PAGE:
We’re facing a new frontier of brand and product endorsements that applies to a larger, more diverse group than traditional celebrity contracts. The FTC is taking action to communicate what its regulatory guidelines mean in our 2017 landscape. Its efforts to educate are needed. Among marketers who work with influencers, only 11% understand FTC guidelines for influencer marketing on social media, according to eMarketer.
‘Clear and conspicuous’ disclosure of paid endorsements isn’t the only issue being regulated. The FTC says any “unfair or deceptive acts or practices, in or affecting commerce, is declared unlawful.” This means the FTC can enforce action against any brand, product or service endorsement that isn’t substantiated by fact. For example, a fashion influencer who wants to create a post about the top eco-friendly purses must have scientific evidence of the environmental benefits of each product on their list. It is also imperative that influencers have up-to-date language and current links about any promotions, product information, service terms and conditions or other related information. For example, a financial brand must ensure all its influencers have current annual percentage rates for the products they have reviewed on their sites.
The low awareness of federal regulations is alarming, as the repercussions for violations are severe. While the first offence is just an official warning from the FTC, failure to adequately address compliance violations can result in a lawsuit or enforcement of marketing oversight, which requires all marketing related to the area of concern be submitted to the FTC for review monthly for 10-20 years.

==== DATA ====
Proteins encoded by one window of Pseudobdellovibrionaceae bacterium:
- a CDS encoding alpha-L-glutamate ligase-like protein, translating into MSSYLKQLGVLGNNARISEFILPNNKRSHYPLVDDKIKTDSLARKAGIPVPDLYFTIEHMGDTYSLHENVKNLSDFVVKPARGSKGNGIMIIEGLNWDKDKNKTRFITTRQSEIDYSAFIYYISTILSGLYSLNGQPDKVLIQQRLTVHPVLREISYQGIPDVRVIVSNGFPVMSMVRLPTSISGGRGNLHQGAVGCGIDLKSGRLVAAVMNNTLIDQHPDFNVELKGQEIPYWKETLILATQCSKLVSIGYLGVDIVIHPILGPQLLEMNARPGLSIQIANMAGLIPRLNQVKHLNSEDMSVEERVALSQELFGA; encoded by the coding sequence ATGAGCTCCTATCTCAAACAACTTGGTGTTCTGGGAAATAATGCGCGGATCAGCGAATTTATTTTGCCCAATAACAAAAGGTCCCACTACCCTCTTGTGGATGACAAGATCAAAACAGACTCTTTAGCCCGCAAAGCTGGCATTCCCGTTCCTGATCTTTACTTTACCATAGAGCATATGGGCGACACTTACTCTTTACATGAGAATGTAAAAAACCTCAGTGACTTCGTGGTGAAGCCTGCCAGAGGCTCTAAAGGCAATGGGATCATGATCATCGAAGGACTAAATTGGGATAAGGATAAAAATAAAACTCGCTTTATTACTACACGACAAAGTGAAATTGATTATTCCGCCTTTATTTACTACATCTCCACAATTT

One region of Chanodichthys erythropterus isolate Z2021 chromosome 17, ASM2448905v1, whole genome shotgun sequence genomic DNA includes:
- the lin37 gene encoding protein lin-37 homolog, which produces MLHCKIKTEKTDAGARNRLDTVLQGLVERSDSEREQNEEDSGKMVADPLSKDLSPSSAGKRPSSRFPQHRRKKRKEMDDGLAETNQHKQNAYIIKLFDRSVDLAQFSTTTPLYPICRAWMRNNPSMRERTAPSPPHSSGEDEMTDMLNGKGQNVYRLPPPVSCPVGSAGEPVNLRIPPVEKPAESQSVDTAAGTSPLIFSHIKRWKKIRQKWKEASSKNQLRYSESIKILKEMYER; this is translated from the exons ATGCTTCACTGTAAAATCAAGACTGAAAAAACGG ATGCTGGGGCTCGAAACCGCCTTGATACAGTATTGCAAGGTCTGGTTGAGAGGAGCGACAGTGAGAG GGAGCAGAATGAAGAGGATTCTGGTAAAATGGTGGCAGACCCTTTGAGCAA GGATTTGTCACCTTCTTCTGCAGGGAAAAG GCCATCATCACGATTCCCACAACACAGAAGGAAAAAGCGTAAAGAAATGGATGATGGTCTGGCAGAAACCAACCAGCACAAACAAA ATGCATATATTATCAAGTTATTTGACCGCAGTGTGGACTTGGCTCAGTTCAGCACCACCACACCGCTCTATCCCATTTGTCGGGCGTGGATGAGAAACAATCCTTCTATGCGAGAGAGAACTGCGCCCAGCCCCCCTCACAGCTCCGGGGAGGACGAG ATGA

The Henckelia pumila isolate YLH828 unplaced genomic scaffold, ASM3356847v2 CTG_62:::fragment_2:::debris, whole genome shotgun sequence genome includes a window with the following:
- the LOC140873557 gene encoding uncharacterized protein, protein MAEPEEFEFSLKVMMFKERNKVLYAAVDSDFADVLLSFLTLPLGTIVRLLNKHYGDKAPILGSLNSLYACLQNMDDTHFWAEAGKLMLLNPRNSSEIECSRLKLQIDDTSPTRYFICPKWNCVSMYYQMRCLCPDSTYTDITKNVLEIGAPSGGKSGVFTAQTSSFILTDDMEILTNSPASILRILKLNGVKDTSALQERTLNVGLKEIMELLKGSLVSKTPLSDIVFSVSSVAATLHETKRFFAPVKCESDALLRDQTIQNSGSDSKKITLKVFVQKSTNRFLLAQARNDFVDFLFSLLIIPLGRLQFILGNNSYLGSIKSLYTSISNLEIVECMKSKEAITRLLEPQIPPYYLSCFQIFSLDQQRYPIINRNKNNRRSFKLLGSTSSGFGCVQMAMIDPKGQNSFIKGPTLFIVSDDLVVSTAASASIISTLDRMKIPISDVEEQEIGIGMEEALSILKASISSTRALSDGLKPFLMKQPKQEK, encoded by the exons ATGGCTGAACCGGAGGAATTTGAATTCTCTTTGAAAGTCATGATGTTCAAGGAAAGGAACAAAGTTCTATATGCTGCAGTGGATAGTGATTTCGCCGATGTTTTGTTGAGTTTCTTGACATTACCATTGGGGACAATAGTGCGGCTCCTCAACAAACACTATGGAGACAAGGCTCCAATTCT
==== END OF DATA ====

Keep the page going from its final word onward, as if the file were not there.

Complaints can be filed against brands, retailers and/or influencers, but ultimately, brands can be held responsible for the compliance of their influencers, meaning that monitoring influencer partners, notifying partners of compliance violations and proactively educating partners on how to be compliant is in the best interest of the brand. This is a huge job for brands, which is why, at Rakuten Marketing, we have dedicated technology and human resources to supporting our clients in monitoring and enforcing compliance across their programs.
Beyond the impact of FTC enforcement, brands and influencers stand to lose the most valuable feature of influencer marketing—trust. Authenticity is at the heart of the success and growth of influencer marketing. Consumers have faith that the influencers they follow are recommending and endorsing products they believe in. And that confidence remains intact when the influencer discloses its paid relationship with a brand or retailer. In fact, the Rakuten Marketing consumer survey revealed that 80% of people who follow influencers say that transparency about paid endorsements is ‘very’ or ‘extremely’ important, and 66% say they trust an influencer to give an unbiased view of a product or service, even when a paid relationship is disclosed.
Influencer marketing is a high-performing marketing strategy, and the FTC guidelines shouldn’t deter marketers from investing in one of the most effective ways to influence new consumers and promote product discovery. It is critical, however, that brands invest in the education, resources and partners that will help ensure they are maintaining the trust of their followers, and are maintaining regulatory compliance. If not, they may be hearing from the FTC.
Rakuten Marketing provides affiliate marketing services to 127 of the Top 1000 online retailers in North America.